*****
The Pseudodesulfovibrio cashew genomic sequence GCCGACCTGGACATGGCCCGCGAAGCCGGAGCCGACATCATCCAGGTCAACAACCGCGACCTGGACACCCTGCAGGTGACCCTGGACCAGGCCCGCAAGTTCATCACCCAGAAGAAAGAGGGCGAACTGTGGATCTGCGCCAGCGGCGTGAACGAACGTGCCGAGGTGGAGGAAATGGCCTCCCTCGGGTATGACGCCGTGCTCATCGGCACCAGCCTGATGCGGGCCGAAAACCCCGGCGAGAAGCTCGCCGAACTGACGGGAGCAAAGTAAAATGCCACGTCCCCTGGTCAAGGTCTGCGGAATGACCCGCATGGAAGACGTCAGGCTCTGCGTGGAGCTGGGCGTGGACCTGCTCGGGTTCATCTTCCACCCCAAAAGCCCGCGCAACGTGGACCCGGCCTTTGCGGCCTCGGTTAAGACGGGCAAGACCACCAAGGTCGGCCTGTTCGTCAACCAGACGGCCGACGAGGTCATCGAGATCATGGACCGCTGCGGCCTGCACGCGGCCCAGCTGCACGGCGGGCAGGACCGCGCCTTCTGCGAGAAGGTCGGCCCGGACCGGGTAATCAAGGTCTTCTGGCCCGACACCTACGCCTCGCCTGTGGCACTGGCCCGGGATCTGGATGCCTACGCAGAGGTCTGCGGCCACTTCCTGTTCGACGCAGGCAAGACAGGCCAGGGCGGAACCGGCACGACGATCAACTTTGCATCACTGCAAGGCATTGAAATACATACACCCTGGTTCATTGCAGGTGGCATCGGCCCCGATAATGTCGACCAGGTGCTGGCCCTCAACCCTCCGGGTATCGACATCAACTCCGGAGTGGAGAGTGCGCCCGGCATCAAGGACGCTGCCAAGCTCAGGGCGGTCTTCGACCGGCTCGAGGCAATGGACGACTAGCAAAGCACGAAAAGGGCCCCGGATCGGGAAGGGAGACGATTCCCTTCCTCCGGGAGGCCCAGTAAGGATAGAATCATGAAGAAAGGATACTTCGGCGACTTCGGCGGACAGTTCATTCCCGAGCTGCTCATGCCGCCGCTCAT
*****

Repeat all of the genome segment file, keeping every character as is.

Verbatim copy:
The Pseudodesulfovibrio cashew genomic sequence GCCGACCTGGACATGGCCCGCGAAGCCGGAGCCGACATCATCCAGGTCAACAACCGCGACCTGGACACCCTGCAGGTGACCCTGGACCAGGCCCGCAAGTTCATCACCCAGAAGAAAGAGGGCGAACTGTGGATCTGCGCCAGCGGCGTGAACGAACGTGCCGAGGTGGAGGAAATGGCCTCCCTCGGGTATGACGCCGTGCTCATCGGCACCAGCCTGATGCGGGCCGAAAACCCCGGCGAGAAGCTCGCCGAACTGACGGGAGCAAAGTAAAATGCCACGTCCCCTGGTCAAGGTCTGCGGAATGACCCGCATGGAAGACGTCAGGCTCTGCGTGGAGCTGGGCGTGGACCTGCTCGGGTTCATCTTCCACCCCAAAAGCCCGCGCAACGTGGACCCGGCCTTTGCGGCCTCGGTTAAGACGGGCAAGACCACCAAGGTCGGCCTGTTCGTCAACCAGACGGCCGACGAGGTCATCGAGATCATGGACCGCTGCGGCCTGCACGCGGCCCAGCTGCACGGCGGGCAGGACCGCGCCTTCTGCGAGAAGGTCGGCCCGGACCGGGTAATCAAGGTCTTCTGGCCCGACACCTACGCCTCGCCTGTGGCACTGGCCCGGGATCTGGATGCCTACGCAGAGGTCTGCGGCCACTTCCTGTTCGACGCAGGCAAGACAGGCCAGGGCGGAACCGGCACGACGATCAACTTTGCATCACTGCAAGGCATTGAAATACATACACCCTGGTTCATTGCAGGTGGCATCGGCCCCGATAATGTCGACCAGGTGCTGGCCCTCAACCCTCCGGGTATCGACATCAACTCCGGAGTGGAGAGTGCGCCCGGCATCAAGGACGCTGCCAAGCTCAGGGCGGTCTTCGACCGGCTCGAGGCAATGGACGACTAGCAAAGCACGAAAAGGGCCCCGGATCGGGAAGGGAGACGATTCCCTTCCTCCGGGAGGCCCAGTAAGGATAGAATCATGAAGAAAGGATACTTCGGCGACTTCGGCGGACAGTTCATTCCCGAGCTGCTCATGCCGCCGCTCAT